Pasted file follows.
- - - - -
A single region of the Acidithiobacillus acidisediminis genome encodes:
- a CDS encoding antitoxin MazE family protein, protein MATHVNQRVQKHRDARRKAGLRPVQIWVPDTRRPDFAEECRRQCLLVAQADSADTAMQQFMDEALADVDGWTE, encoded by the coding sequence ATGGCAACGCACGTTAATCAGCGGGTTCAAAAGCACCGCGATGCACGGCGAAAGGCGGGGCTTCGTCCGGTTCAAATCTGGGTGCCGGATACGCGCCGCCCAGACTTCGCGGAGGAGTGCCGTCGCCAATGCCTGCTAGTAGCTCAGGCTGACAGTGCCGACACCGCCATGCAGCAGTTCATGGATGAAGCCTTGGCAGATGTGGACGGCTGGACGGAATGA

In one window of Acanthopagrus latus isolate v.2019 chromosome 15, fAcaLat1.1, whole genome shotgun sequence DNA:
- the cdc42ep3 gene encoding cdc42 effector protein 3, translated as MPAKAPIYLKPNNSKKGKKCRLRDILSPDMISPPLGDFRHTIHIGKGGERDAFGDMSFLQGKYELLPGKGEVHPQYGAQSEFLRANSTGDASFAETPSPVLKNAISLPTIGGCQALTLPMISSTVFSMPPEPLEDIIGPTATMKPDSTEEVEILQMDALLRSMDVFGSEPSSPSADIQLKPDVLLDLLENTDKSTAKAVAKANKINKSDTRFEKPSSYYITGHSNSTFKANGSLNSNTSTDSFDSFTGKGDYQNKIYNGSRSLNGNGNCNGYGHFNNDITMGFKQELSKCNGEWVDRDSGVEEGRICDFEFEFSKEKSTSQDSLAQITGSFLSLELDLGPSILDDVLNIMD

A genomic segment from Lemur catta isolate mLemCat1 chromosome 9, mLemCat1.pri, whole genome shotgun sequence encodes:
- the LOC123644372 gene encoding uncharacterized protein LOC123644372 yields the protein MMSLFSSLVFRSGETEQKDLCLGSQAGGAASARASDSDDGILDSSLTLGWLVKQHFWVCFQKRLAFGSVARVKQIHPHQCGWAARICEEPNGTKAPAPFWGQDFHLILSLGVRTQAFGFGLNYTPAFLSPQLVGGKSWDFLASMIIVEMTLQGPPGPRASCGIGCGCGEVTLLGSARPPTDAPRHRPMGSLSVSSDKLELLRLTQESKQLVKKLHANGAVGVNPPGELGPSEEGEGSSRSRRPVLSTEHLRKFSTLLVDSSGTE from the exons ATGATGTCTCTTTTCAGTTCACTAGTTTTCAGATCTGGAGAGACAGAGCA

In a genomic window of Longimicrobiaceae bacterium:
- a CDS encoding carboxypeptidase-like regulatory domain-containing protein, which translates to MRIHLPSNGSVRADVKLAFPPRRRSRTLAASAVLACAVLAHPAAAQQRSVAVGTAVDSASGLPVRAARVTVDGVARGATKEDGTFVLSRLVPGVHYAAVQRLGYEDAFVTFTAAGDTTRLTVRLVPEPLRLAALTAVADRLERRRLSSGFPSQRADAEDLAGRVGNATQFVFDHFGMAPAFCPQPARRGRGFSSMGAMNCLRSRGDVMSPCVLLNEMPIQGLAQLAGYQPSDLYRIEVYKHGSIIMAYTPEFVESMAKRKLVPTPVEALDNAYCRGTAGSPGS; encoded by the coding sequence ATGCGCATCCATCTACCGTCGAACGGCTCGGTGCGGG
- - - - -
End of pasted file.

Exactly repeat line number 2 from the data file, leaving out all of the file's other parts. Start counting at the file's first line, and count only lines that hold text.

- a CDS encoding antitoxin MazE family protein, protein MATHVNQRVQKHRDARRKAGLRPVQIWVPDTRRPDFAEECRRQCLLVAQADSADTAMQQFMDEALADVDGWTE, encoded by the coding sequence ATGGCAACGCACGTTAATCAGCGGGTTCAAAAGCACCGCGATGCACGGCGAAAGGCGGGGCTTCGTCCGGTTCAAATCTGGGTGCCGGATACGCGCCGCCCAGACTTCGCGGAGGAGTGCCGTCGCCAATGCCTGCTAGTAGCTCAGGCTGACAGTGCCGACACCGCCATGCAGCAGTTCATGGATGAAGCCTTGGCAGATGTGGACGGCTGGACGGAATGA